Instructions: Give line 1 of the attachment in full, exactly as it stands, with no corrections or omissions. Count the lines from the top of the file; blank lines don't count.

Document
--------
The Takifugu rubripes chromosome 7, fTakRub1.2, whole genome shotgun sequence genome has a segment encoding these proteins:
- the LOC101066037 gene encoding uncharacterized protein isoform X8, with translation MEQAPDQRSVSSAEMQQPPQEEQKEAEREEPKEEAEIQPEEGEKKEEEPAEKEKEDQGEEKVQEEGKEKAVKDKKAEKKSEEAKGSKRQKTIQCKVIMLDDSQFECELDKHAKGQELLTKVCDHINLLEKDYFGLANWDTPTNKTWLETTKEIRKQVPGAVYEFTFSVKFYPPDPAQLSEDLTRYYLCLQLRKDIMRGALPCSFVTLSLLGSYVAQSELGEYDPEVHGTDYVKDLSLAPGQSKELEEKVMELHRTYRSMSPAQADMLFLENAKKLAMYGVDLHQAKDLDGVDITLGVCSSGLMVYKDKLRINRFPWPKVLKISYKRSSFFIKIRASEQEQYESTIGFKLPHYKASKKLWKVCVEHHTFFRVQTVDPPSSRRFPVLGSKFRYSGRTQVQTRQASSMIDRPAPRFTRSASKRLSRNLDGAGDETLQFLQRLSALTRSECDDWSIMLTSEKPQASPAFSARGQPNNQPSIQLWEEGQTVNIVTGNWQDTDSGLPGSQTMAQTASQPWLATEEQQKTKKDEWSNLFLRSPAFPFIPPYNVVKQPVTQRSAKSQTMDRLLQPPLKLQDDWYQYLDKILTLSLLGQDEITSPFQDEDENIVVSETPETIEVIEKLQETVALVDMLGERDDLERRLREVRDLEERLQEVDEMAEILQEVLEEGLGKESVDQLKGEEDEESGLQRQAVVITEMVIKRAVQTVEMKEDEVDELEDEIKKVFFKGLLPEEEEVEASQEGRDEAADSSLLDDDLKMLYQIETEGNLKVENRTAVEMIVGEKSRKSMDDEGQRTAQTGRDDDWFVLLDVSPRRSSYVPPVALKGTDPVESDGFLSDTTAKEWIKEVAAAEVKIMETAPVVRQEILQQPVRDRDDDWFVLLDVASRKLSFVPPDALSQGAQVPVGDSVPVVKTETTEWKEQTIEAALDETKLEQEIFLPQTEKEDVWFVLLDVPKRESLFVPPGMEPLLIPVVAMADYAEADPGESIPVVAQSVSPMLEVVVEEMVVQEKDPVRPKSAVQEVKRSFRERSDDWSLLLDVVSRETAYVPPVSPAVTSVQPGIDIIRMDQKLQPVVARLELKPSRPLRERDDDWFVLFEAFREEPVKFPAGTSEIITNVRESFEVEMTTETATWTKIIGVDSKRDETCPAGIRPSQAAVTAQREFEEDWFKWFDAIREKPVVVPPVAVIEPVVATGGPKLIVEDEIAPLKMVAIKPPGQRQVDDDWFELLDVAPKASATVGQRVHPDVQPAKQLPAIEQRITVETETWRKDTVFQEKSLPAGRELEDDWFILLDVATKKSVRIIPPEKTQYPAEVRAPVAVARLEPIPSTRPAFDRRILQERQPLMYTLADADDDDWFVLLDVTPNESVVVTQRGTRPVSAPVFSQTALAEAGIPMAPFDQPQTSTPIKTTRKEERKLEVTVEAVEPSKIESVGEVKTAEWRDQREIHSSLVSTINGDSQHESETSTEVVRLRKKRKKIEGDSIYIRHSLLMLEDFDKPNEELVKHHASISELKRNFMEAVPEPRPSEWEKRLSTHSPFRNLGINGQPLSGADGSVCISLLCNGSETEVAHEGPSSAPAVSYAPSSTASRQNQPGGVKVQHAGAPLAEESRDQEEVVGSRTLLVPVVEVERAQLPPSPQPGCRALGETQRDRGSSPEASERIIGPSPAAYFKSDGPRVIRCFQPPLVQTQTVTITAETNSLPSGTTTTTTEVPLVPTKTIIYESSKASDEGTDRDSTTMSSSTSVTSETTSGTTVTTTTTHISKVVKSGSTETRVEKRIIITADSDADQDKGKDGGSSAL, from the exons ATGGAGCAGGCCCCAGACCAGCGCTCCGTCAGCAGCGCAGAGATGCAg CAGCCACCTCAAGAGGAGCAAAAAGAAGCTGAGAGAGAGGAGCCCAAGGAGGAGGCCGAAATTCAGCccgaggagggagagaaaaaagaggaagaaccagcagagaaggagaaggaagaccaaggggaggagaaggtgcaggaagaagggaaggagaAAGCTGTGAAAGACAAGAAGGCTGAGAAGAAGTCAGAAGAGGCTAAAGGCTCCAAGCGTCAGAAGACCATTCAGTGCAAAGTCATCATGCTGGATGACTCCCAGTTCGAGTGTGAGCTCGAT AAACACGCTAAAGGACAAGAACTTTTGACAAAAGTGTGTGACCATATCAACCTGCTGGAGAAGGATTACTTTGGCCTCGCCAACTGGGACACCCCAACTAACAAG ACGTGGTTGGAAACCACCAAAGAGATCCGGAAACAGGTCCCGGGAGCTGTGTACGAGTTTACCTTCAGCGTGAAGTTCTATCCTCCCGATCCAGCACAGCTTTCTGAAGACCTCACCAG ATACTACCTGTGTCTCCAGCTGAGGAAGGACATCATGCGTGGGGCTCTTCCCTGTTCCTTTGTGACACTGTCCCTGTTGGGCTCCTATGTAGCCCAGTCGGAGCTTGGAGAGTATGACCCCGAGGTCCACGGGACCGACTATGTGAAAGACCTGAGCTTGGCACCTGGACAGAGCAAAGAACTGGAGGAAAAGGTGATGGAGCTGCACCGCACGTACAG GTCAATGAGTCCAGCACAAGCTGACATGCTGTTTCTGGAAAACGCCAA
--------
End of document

The Takifugu rubripes chromosome 7, fTakRub1.2, whole genome shotgun sequence genome has a segment encoding these proteins: